Coming To Terms With Being White

A curated episode list by

Creation Date July 20th, 2020
Updated Date Updated January 27th, 2021
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A fantastic introduction to race in America and opening your eyes to what has always been there.
  1. For much of human history, people viewed themselves as members of tribes or nations but had no notion of “race.” Today, science deems race biologically meaningless. Who invented race as we know it, and why? By John Biewen, with guest Chenjerai Kumanyika.  Photo: The Monument to the Discoveries, Lisbon, Portugal. The highlighted figure in the center is an effigy of Gomes Eanes de Zurara. The figure at the top right is Prince Henry the Navigator. Photo by Harvey Barrison.  
  2. Chattel slavery in the United States, with its distinctive – and strikingly cruel – laws and structures, took shape over many decades in colonial America. The innovations that built American slavery are inseparable from the construction of Whiteness as we know it today. By John Biewen, with guest Chenjerai Kumanyika.    Key sources for this episode: The Racial Equity Institute Ibram Kendi, Stamped from the Beginning Nell Irvin Painter, The History of White People
  3. “All men are created equal.” Those words, from the Declaration of Independence, are central to the story that Americans tell about ourselves and our history. But what did those words mean to the man who actually wrote them? By John Biewen, with guest Chenjerai Kumanyika.   Key sources for this episode: Nell Irvin Painter, The History of White People Ibram Kendi, Stamped from the Beginning The Racial Equity Institute  
  4. Growing up in Mankato, Minnesota, John Biewen heard next to nothing about the town’s most important historical event. In 1862, Mankato was the site of the largest mass execution in U.S. history – the hanging of 38 Dakota warriors – following one of the major wars between Plains Indians and settlers. In this documentary, originally produced for This American Life, John goes back to Minnesota to explore what happened, and why Minnesotans didn’t talk about it afterwards.   Image: The Minnesota State Seal, 1858   Key sources for this episode: Gwen Westerman, Mni Sota MakoceMary Wingerd, North Country: The Making of Minnesota
  5. When it comes to America’s racial sins, past and present, a lot of us see people in one region of the country as guiltier than the rest. Host John Biewen spoke with some white Southern friends about that tendency. Part Six of our ongoing series, Seeing White. With recurring guest, Chenjerai Kumanyika. Image: A lynching on Clarkson Street, New York City, during the Draft Riots of 1863. Credit: Greenwich Village Society of Historical Preservation. Shannon Sullivan’s books, Revealing Whiteness and Good White People.  Thanks to Chris Julin, whose 1991 NPR report on the Wisconsin fishing rights dispute we featured.
  6. “How attached are you to the idea of being white?” Chenjerai Kumanyika puts that question to host John Biewen, as they revisit an unfinished conversation from a previous episode. Part 7 of our series, Seeing White.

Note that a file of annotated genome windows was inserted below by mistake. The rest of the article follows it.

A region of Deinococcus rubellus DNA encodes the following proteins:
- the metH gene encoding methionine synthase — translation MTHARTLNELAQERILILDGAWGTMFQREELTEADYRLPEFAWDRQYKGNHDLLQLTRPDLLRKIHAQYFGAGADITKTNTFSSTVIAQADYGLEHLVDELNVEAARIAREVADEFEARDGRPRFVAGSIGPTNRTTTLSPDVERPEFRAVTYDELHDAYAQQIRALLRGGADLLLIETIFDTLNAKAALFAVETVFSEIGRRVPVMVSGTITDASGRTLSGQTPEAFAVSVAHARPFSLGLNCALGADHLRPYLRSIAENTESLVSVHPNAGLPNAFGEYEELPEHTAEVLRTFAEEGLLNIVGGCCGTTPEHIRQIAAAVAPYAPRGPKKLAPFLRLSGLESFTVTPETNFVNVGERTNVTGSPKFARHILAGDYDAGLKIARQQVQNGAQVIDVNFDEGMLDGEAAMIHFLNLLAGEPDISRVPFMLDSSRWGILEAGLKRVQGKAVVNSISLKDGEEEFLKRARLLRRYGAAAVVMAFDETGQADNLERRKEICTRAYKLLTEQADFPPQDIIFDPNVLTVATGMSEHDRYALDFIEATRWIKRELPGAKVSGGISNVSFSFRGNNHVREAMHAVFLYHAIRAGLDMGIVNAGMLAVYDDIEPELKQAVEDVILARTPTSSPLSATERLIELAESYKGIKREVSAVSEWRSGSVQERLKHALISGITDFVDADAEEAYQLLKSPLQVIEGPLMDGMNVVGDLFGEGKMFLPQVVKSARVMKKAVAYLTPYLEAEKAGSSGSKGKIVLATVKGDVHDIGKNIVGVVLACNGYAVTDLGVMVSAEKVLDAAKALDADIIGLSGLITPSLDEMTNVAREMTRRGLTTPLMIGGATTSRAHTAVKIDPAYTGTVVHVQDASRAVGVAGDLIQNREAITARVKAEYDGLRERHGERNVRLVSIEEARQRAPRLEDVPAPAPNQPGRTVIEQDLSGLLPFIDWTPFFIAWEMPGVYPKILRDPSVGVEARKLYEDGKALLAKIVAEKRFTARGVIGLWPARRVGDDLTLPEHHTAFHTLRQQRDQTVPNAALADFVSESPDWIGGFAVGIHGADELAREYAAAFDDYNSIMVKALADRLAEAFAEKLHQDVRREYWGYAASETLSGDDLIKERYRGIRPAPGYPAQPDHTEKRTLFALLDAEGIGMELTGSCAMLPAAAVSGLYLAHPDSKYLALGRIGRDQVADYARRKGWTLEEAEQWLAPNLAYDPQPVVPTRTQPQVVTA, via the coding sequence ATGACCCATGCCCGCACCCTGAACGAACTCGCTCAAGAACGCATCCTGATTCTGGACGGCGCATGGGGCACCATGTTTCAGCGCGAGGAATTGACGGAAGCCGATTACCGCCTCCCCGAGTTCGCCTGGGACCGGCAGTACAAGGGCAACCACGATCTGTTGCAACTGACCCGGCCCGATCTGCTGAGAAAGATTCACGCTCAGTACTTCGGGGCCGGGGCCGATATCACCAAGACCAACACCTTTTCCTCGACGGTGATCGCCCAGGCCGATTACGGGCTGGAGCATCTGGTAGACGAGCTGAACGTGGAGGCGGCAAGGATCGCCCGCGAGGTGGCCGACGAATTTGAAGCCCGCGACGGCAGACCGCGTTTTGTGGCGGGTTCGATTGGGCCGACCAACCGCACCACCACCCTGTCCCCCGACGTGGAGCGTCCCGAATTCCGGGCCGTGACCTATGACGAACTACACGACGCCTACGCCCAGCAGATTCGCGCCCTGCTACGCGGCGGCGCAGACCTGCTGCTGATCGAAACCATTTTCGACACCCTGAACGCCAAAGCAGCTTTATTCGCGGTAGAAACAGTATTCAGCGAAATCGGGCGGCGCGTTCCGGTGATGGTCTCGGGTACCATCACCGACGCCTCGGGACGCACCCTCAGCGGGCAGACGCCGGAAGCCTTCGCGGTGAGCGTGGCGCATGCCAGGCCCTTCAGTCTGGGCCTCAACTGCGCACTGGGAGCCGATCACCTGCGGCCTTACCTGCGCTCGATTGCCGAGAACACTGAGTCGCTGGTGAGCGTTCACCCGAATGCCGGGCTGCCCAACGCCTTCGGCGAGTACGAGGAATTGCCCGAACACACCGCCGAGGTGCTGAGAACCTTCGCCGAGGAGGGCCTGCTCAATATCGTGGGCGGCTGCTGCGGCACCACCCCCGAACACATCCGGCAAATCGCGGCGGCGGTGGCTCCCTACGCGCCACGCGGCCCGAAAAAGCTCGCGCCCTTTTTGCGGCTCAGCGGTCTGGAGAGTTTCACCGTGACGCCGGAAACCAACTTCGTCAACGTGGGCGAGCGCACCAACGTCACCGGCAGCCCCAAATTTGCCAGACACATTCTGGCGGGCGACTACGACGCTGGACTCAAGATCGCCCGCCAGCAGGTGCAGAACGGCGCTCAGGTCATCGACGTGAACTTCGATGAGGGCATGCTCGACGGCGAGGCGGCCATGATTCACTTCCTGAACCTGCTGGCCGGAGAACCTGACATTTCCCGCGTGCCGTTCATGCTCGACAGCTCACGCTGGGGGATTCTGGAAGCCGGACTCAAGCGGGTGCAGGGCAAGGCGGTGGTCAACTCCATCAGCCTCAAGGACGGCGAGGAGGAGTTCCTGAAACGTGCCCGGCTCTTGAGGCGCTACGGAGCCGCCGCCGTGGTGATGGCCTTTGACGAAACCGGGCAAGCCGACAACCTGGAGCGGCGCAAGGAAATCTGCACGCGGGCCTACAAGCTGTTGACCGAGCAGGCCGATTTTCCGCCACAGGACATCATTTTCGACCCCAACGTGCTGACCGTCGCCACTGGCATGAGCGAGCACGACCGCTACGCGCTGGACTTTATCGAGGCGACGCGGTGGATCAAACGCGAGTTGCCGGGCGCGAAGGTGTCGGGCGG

7. Scientists weren’t the first to divide humanity along racial – and and racist – lines. But for hundreds of years, racial scientists claimed to provide proof for those racist hierarchies – and some still do.   Resources for this episode: Fatal Invention, by Dorothy Roberts The History of White People, by Nell Irvin Painter
  8. In 1919, a white mob forced the entire black population of Corbin, Kentucky, to leave, at gunpoint. It was one of many racial expulsions in the United States. What happened, and how such racial cleansings became “America’s family secret.” The history of Corbin as presented by the Corbin city government, with no mention of the 1919 racial expulsion.  Elliot Jaspin’s book, Buried in the Bitter Waters: The Hidden History of Racial Cleansings in America
  9. The story of Bhagat Singh Thind, and also of Takao Ozawa – Asian immigrants who, in the 1920s, sought to convince the U.S. Supreme Court that they were white in order to gain American citizenship. Thind’s “bargain with white supremacy,” and the deeply revealing results.
  10. For hundreds of years, the white-dominated American culture has raised the specter of the dangerous, violent black man. Host John Biewen tells the story of a confrontation with an African American teenager. Then he and recurring guest Chenjerai Kumanyika discuss that longstanding image – and its neglected flipside: white-on-black violence.
  11. For years, Myra Greene had explored blackness through her photography, often in self-portraits. She wondered, what would it mean to take pictures of whiteness? For her friends, what was it like to be photographed because you’re white? With another conversation between host John Biewen and series collaborator Chenjerai Kumanyika.  
  12. When it comes to U.S. government programs and support earmarked for the benefit of particular racial groups, history is clear. White folks have received most of the goodies. By John Biewen, with Deena Hayes-Greene of the Racial Equity Institute and recurring series partner Chenjerai Kumanyika.
  13. The concluding episode in our series, Seeing White. An exploration of solutions and responses to America’s deep history of white supremacy by host John Biewen, with Chenjerai Kumanyika, Robin DiAngelo, and William “Sandy” Darity, Jr.

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